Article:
Takata Corp.’s air bag crisis could spur changes in how car owners maintain their vehicles, with Japan’s automakers discussing whether drivers should regularly replace the chemicals used to inflate the safety devices.
Drivers may need to start having chemicals in their air bags swapped out because of degradation over time, said Fumihiko Ike, chairman of the Japan Automobile Manufacturers Association and Honda Motor Co. The discussions among carmakers follow recalls of more than 20 million vehicles and five deaths linked to the devices made by Takata.
“There will be discussions on whether chemicals need to be replaced after being used for some years,” Ike told reporters on Thursday in Tokyo during the association’s monthly news conference. “We have started informal discussions and it will be one of our subjects going forward.”
Takata’s regulatory filings and patents reflect concerns about the stability of ammonium nitrate, the chemical used as propellant to inflate its air bags. The company and its customers are investigating flawed manufacturing practices, the chemical’s exposure to moisture and degradation among other potential root causes that may explain why the devices can deploy with too much force, with metal and plastic pieces breaking apart and being shot at passengers.
“This should be a positive move to ensure air bag safety,” said Takeshi Miyao, a Tokyo-based auto analyst at Carnorama Japan. “Degradation is extremely difficult to find or to predict before the cars are used.”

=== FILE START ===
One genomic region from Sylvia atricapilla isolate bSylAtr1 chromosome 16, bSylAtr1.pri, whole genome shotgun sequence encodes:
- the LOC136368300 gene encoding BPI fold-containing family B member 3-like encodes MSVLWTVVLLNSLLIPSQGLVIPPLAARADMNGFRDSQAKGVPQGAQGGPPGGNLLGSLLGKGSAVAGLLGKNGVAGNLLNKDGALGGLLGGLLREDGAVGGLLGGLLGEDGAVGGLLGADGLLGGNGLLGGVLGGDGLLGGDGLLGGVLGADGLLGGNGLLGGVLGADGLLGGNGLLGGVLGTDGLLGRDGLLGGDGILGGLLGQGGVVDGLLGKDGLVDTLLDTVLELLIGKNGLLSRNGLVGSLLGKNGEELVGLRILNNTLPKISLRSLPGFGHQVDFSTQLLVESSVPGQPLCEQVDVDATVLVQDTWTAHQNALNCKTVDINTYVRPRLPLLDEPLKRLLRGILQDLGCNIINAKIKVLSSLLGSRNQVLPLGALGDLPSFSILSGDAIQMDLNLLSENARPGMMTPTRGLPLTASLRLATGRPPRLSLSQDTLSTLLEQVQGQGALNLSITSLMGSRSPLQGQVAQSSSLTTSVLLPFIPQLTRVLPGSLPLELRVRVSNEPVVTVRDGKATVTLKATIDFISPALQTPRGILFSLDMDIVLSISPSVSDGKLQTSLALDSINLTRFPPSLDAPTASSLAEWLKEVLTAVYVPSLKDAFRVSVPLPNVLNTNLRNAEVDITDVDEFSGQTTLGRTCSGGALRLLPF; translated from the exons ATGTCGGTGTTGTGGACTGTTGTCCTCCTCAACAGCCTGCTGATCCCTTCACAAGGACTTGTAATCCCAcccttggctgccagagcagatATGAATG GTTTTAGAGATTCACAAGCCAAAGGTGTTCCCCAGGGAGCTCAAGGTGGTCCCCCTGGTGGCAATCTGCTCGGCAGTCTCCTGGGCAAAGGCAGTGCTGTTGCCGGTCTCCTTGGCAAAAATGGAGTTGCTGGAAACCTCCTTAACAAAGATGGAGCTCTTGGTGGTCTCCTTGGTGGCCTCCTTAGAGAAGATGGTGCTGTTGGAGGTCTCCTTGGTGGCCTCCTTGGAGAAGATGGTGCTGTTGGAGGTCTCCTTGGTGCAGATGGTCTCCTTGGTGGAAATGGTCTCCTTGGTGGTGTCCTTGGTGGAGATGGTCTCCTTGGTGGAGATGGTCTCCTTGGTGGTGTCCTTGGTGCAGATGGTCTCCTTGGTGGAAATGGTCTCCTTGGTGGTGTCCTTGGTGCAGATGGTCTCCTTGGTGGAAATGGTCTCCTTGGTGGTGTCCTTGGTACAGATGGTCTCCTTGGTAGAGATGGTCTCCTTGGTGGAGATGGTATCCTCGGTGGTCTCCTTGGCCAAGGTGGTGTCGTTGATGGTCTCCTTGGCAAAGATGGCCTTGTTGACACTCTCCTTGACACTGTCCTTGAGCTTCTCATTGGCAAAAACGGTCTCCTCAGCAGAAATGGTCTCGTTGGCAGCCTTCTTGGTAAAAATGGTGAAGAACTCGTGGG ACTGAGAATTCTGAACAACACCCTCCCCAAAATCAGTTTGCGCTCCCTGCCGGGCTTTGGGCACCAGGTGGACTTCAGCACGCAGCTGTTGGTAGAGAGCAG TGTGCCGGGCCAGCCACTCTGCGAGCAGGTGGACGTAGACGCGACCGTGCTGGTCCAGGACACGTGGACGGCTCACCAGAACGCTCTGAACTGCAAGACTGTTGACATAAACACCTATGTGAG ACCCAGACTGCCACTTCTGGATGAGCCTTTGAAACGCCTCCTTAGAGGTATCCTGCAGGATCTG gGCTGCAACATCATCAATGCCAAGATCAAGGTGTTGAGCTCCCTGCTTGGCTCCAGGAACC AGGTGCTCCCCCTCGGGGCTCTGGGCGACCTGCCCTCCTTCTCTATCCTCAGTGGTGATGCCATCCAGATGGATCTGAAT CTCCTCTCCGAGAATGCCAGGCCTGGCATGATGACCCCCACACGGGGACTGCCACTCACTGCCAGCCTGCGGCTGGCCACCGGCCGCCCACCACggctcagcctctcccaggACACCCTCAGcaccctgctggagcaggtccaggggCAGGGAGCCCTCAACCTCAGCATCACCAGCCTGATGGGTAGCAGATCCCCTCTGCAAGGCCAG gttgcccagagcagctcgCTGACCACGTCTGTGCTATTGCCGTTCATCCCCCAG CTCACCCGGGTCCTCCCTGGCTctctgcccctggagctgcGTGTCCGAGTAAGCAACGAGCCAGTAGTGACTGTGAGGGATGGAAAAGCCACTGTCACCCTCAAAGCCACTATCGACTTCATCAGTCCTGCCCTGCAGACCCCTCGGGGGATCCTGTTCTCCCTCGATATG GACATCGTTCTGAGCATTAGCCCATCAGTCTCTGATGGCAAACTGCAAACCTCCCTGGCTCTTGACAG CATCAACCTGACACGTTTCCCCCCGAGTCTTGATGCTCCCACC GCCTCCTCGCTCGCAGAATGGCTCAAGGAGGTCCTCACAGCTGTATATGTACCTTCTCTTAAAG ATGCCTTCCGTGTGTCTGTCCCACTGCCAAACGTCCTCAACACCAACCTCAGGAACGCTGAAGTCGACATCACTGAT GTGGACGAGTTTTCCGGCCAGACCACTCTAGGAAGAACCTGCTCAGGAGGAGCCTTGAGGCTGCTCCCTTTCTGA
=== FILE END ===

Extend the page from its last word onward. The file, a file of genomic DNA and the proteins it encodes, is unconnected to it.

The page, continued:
The Japan automakers’ association will share its views about any potential changes to air bag maintenance measures with Japan’s transport ministry, Ike said.
Rival air bag inflator makers, such as Daicel Corp., Nippon Kayaku Co., TRW Automotive Holdings Corp. and Autoliv Inc. will benefit if carmakers make changes to maintenance recommendations, according to Miyao.
Honda, Takata’s biggest customer, has turned to Stockholm-based Autoliv and Osaka-based Daicel to supply replacement air bag parts for recalled vehicles. Takata will boost capacity at factories in China and Germany within a year, the Nikkei reported on Thursday, citing an interview with Chairman Shigehisa Takada.
Autoliv and Daicel may control more than half the global air bag inflator market by 2020 as Takata’s share shrinks, said Scott Upham, an analyst at Valient Market Research who has followed air bags since they were first going into cars a quarter-century ago.
Honda and Toyota Motor Corp. are among carmakers that have called back vehicles globally to replace Takata air bags. U.S. regulators are preparing for a legal fight if the Japanese parts-maker doesn’t comply with their demand to expand recalls nationwide after having allowed the industry to limit some campaigns to high-humidity regions.
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